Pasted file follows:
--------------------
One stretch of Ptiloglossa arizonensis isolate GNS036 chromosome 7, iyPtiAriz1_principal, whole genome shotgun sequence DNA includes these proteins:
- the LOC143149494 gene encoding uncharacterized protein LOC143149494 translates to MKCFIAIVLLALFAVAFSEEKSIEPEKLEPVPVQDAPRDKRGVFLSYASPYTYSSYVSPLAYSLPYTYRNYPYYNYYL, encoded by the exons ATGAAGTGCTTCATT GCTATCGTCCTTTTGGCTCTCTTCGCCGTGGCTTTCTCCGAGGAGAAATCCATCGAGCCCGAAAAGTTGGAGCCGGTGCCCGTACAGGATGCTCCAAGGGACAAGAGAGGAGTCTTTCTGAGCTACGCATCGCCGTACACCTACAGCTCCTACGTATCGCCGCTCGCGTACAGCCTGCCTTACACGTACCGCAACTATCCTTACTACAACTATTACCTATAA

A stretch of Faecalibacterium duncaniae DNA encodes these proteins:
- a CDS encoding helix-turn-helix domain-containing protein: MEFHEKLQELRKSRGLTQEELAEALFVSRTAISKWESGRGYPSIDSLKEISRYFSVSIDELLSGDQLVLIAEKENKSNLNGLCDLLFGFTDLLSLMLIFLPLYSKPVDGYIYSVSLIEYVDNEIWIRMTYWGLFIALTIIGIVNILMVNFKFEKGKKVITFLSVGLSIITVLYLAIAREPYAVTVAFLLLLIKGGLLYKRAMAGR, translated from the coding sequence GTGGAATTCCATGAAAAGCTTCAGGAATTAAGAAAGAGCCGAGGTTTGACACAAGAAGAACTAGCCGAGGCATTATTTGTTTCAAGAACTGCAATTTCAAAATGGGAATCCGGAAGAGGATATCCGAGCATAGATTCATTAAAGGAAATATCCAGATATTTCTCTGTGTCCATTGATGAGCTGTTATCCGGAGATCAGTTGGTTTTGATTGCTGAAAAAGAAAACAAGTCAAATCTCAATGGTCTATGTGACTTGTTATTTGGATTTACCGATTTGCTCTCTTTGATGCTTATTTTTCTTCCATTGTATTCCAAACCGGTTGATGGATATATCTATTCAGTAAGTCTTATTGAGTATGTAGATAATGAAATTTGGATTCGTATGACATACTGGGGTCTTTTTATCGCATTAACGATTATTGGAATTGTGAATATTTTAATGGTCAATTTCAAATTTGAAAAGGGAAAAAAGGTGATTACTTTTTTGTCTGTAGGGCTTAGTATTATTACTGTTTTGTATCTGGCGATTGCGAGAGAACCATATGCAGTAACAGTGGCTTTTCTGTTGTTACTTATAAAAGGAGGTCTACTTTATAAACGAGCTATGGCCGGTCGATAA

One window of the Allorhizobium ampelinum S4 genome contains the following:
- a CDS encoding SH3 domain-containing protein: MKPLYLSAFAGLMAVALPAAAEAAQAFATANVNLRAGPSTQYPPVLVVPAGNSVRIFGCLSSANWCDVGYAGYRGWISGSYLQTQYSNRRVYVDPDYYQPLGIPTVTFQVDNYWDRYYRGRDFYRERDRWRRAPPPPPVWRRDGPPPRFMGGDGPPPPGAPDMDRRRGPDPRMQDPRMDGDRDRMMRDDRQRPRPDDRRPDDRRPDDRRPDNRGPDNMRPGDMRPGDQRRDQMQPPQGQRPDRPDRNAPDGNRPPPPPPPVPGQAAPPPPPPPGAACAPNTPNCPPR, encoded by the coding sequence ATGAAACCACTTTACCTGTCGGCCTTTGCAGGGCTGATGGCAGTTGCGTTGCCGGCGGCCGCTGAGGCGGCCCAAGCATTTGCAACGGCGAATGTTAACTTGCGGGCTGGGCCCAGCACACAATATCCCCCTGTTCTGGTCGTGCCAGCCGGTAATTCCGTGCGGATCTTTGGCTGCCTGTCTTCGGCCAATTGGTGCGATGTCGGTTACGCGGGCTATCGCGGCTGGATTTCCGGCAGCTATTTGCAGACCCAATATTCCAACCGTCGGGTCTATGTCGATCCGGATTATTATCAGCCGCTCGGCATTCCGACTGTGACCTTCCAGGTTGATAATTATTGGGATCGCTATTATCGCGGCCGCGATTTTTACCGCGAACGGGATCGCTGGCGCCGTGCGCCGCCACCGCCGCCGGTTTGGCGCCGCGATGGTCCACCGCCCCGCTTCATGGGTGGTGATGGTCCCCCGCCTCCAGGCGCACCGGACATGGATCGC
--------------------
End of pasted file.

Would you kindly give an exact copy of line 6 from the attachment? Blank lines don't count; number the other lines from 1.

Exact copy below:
- a CDS encoding SH3 domain-containing protein: MKPLYLSAFAGLMAVALPAAAEAAQAFATANVNLRAGPSTQYPPVLVVPAGNSVRIFGCLSSANWCDVGYAGYRGWISGSYLQTQYSNRRVYVDPDYYQPLGIPTVTFQVDNYWDRYYRGRDFYRERDRWRRAPPPPPVWRRDGPPPRFMGGDGPPPPGAPDMDRRRGPDPRMQDPRMDGDRDRMMRDDRQRPRPDDRRPDDRRPDDRRPDNRGPDNMRPGDMRPGDQRRDQMQPPQGQRPDRPDRNAPDGNRPPPPPPPVPGQAAPPPPPPPGAACAPNTPNCPPR, encoded by the coding sequence ATGAAACCACTTTACCTGTCGGCCTTTGCAGGGCTGATGGCAGTTGCGTTGCCGGCGGCCGCTGAGGCGGCCCAAGCATTTGCAACGGCGAATGTTAACTTGCGGGCTGGGCCCAGCACACAATATCCCCCTGTTCTGGTCGTGCCAGCCGGTAATTCCGTGCGGATCTTTGGCTGCCTGTCTTCGGCCAATTGGTGCGATGTCGGTTACGCGGGCTATCGCGGCTGGATTTCCGGCAGCTATTTGCAGACCCAATATTCCAACCGTCGGGTCTATGTCGATCCGGATTATTATCAGCCGCTCGGCATTCCGACTGTGACCTTCCAGGTTGATAATTATTGGGATCGCTATTATCGCGGCCGCGATTTTTACCGCGAACGGGATCGCTGGCGCCGTGCGCCGCCACCGCCGCCGGTTTGGCGCCGCGATGGTCCACCGCCCCGCTTCATGGGTGGTGATGGTCCCCCGCCTCCAGGCGCACCGGACATGGATCGC